The Matatu Owners Association has differed sharply with Public Service CS Margret Kobia on the government’s introduction of 24 NYS buses in Nairobi.
The buses that are currently on a few routes are much cheaper that regular transport – commuters pay Sh20 only. Fifty more are to be introduced.
As the row over the system continued, MOA chairman Simon Kimutai, Kobia, Inspector General of Police Joseph Boinnet and NTSA Director General Francis Meja faced the Senate Transport committee on Wednesday.
Kimutai argued that the move is unfair to the private sector investment as the government, which is tasked with providing a good environment for doing business, is engaging in unfair competition.
“I don’t know if the National Youth Service did a study to establish demand before bringing the buses into the market, which is already making losses,” he said. “This is disrupting or destroying the business.”
Kimutai added that the public transport sector is suffering loses due to massive extortion by traffic police officers especially at checkpoints on roads.
He faulted Kobia and NYS Director General Richard Kubai for deploying the buses yet the MOA and the Transport ministry have agreed to procure 50 buses to address the congestion problem.
But Kobia told the committee chaired by Kimani Wamatangi (Kiambu) that the NYS venture into the matatu business was prompted by a gap evidenced by the scarcity of vehicles that leaves commuters stranded at bus stops.
The MInister said more buses will be added to the NYS fleet by the end of this month.
“The National Treasury has agreed to procure several buses to help stabilise commuter fares, decongest the city traffic and restore discipline in the PSV sector,” she said.
“We are concerned about the congestion of people at stages. We are charging Sh20 per commuter regardless of the distance because we need Nairobians to spend less on transport and to be left with some money to improve their quality of living.”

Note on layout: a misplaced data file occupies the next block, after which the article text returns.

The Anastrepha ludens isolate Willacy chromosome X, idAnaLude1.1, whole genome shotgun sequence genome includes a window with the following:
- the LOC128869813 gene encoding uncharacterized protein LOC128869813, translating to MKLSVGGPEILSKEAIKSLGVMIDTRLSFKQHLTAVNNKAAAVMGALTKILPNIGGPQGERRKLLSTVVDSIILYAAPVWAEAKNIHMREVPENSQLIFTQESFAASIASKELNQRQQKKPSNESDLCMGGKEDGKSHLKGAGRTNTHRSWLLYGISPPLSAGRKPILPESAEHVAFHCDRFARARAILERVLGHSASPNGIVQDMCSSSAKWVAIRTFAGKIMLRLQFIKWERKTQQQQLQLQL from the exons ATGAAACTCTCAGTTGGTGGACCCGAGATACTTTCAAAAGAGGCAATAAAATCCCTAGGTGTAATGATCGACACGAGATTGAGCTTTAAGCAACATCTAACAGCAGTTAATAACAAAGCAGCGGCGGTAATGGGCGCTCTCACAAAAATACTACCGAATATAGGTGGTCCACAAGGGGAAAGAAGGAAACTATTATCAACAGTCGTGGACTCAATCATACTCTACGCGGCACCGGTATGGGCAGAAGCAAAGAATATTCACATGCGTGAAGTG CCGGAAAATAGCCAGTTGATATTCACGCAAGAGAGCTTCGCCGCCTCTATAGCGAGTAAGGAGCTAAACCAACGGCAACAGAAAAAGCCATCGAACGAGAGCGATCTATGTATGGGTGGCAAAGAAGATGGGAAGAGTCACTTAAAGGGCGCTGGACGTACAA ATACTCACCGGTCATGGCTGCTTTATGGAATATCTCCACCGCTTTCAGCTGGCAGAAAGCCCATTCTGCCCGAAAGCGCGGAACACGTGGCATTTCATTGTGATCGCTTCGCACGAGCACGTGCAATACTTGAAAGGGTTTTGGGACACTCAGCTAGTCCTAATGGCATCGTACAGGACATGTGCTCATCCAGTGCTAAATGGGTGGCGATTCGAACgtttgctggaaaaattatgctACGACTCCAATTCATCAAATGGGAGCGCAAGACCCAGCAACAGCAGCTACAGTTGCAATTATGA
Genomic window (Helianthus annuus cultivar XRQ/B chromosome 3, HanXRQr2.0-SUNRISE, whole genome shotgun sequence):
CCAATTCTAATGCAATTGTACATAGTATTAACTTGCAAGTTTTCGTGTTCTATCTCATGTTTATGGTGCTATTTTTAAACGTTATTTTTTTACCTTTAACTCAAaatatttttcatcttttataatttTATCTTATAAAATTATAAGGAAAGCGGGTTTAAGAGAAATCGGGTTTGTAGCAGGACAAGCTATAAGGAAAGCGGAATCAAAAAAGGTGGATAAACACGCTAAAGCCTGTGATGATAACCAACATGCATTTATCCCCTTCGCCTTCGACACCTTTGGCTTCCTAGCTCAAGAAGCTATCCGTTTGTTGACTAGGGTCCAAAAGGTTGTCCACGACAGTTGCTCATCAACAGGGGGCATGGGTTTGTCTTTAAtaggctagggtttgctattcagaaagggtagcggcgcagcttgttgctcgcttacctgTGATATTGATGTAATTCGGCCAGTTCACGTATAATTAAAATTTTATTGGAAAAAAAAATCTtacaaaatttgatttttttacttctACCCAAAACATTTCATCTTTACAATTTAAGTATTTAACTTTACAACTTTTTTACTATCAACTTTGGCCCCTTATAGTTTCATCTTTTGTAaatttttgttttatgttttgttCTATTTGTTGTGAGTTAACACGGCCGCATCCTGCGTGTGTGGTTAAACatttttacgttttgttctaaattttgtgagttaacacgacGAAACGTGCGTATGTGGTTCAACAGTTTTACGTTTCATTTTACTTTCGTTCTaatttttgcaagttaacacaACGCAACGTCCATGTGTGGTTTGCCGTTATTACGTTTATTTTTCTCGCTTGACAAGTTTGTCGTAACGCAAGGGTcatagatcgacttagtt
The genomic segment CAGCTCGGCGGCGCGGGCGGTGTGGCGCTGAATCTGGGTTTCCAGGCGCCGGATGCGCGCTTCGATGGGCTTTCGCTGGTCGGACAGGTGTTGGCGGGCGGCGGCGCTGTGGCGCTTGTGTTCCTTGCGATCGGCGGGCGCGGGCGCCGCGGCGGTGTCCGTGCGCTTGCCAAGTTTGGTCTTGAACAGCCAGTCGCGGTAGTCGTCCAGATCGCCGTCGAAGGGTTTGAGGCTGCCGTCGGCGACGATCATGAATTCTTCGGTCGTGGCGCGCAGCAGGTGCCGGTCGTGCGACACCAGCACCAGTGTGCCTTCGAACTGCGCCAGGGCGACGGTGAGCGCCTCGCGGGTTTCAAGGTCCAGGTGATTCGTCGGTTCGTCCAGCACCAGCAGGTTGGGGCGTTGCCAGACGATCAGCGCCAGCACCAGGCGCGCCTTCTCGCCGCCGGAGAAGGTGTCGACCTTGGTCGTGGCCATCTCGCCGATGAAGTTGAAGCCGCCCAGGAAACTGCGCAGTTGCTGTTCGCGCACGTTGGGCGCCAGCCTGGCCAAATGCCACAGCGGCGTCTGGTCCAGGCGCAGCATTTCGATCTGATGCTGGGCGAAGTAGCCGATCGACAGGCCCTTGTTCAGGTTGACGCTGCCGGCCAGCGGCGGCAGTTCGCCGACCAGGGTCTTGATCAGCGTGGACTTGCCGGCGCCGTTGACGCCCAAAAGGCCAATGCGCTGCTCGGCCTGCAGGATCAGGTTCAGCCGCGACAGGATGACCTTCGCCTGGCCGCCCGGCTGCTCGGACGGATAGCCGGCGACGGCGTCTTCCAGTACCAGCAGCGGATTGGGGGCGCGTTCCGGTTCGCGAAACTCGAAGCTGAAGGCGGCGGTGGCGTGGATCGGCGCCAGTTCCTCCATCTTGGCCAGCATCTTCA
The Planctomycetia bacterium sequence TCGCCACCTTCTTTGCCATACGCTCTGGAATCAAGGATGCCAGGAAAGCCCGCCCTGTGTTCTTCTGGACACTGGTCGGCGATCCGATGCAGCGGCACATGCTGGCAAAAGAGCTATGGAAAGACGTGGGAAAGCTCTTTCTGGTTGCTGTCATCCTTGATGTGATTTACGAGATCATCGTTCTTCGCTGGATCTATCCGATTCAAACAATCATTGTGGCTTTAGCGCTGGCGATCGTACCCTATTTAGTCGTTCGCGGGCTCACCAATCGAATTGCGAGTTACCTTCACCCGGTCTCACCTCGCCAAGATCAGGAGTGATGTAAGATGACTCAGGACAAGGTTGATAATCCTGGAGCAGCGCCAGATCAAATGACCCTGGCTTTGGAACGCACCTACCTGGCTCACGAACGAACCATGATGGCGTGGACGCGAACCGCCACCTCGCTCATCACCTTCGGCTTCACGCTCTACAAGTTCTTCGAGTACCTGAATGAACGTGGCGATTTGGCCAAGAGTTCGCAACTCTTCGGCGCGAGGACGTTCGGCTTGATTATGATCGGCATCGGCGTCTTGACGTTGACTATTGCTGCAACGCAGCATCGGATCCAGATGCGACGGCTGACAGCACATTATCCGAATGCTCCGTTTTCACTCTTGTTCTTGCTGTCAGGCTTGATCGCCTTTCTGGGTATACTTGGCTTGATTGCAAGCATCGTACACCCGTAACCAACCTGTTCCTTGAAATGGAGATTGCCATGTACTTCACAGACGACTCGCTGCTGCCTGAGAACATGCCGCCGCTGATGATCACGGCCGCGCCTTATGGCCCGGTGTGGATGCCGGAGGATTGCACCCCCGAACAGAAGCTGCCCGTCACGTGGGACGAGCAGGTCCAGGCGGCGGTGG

Regarding the charge, Kobia said they have not concluded that it will sustain operations.
Kimutai refuted the report of the scarcity of vehicles and a gap in the sector.
“Crowding a stages does not mean there aren’t adequate vehicles but that traffic does not flow. There is a deadlock. The entry by the NYS doesn’t mean traffic will move faster,” he said/.
Boinnet dismissed claims that police officers are only on the road to engage in corruption.
“We do not set off from our homes to extort money from the public. However, it is not that there is no corruption because there is always a giver and a taker,” he said.
The IG told Kimutai to ask members of the association to stop giving police money.
“Close to 300 officers have been fired for engaging in corruption. Anybody engaging in corruption, starting from senior National Police Service officers, runs the risk of losing a jobs and being taken to court,” he noted.
NTSA Director General Francis Meja said corruption is rife on the road due to the MOA’s reluctance to adopt the cashless system of collecting fares.
“The availability of cash is the cause of corruption. The electronic card swipe system was frustrated by the private sector which had vested interests [but it is the only way to] address this problem,” he says.
Meja also said the authority certified NYS buses to operate as PSVs before being deployed.
“Members of the public are very happy. Fares in the public sector are not regulated in this country at the moment. When it rains, they go up so no one can be asked about that,” he said.
He adds that the PSV services are of low quality forcing many people to keep off and buy their own vehicles for daily use.